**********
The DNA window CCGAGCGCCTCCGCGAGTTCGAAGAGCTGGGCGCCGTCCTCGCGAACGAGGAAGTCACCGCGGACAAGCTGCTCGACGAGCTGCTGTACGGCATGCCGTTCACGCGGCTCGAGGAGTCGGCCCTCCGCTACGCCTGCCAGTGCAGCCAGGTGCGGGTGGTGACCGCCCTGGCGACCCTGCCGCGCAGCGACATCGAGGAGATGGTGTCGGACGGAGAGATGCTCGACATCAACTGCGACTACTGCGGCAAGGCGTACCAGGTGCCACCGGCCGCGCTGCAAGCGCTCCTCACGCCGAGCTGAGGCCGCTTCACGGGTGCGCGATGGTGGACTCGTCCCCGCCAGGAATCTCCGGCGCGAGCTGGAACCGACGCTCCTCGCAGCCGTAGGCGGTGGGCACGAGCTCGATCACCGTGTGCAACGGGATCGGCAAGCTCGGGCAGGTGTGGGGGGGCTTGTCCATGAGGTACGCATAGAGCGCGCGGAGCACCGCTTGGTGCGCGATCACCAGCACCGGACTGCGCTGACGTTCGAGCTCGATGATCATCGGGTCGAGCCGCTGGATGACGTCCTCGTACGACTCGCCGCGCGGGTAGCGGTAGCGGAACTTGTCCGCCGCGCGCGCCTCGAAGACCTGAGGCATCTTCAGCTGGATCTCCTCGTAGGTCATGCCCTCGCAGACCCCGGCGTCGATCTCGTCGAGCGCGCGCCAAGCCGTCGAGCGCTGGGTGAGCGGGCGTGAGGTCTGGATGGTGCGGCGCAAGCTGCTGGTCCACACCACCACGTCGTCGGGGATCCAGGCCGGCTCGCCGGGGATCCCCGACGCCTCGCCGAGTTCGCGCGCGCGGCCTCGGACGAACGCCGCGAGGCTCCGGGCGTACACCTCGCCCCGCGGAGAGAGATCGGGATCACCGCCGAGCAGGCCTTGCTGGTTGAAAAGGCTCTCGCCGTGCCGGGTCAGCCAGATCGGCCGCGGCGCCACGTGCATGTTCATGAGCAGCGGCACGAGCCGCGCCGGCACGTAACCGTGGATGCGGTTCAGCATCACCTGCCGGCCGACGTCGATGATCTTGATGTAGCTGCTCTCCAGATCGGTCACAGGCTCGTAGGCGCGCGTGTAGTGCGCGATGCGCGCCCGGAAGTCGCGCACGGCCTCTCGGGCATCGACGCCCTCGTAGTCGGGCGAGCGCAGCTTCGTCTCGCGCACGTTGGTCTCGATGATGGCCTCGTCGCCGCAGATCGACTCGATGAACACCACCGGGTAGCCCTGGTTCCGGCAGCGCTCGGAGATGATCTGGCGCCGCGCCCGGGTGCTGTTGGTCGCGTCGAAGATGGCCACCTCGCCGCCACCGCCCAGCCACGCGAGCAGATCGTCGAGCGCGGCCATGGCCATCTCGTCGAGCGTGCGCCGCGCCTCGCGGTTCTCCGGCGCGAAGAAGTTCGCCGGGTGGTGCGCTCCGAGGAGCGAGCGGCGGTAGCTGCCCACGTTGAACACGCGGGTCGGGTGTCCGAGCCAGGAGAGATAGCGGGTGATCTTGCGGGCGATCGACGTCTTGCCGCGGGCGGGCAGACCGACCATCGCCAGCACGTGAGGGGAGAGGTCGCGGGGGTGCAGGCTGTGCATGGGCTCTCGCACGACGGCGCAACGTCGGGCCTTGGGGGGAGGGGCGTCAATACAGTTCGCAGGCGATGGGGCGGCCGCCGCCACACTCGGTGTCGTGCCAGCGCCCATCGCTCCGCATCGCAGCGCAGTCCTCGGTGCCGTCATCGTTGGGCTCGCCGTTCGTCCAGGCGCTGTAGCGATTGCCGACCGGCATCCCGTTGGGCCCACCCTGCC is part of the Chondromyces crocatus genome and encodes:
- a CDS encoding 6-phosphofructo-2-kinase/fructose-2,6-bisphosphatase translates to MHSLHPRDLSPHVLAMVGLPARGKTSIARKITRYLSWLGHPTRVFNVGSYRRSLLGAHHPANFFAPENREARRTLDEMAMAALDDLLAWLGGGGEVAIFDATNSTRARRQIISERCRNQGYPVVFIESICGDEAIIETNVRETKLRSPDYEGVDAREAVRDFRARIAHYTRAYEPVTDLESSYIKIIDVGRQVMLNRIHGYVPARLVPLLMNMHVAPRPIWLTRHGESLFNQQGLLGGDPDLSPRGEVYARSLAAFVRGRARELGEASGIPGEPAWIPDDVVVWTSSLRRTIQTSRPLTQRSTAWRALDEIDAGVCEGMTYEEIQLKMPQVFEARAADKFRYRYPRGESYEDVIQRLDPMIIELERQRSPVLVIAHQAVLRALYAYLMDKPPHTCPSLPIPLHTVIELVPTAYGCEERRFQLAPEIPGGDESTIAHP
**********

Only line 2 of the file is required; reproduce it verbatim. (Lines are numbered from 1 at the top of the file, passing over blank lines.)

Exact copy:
- a CDS encoding 6-phosphofructo-2-kinase/fructose-2,6-bisphosphatase translates to MHSLHPRDLSPHVLAMVGLPARGKTSIARKITRYLSWLGHPTRVFNVGSYRRSLLGAHHPANFFAPENREARRTLDEMAMAALDDLLAWLGGGGEVAIFDATNSTRARRQIISERCRNQGYPVVFIESICGDEAIIETNVRETKLRSPDYEGVDAREAVRDFRARIAHYTRAYEPVTDLESSYIKIIDVGRQVMLNRIHGYVPARLVPLLMNMHVAPRPIWLTRHGESLFNQQGLLGGDPDLSPRGEVYARSLAAFVRGRARELGEASGIPGEPAWIPDDVVVWTSSLRRTIQTSRPLTQRSTAWRALDEIDAGVCEGMTYEEIQLKMPQVFEARAADKFRYRYPRGESYEDVIQRLDPMIIELERQRSPVLVIAHQAVLRALYAYLMDKPPHTCPSLPIPLHTVIELVPTAYGCEERRFQLAPEIPGGDESTIAHP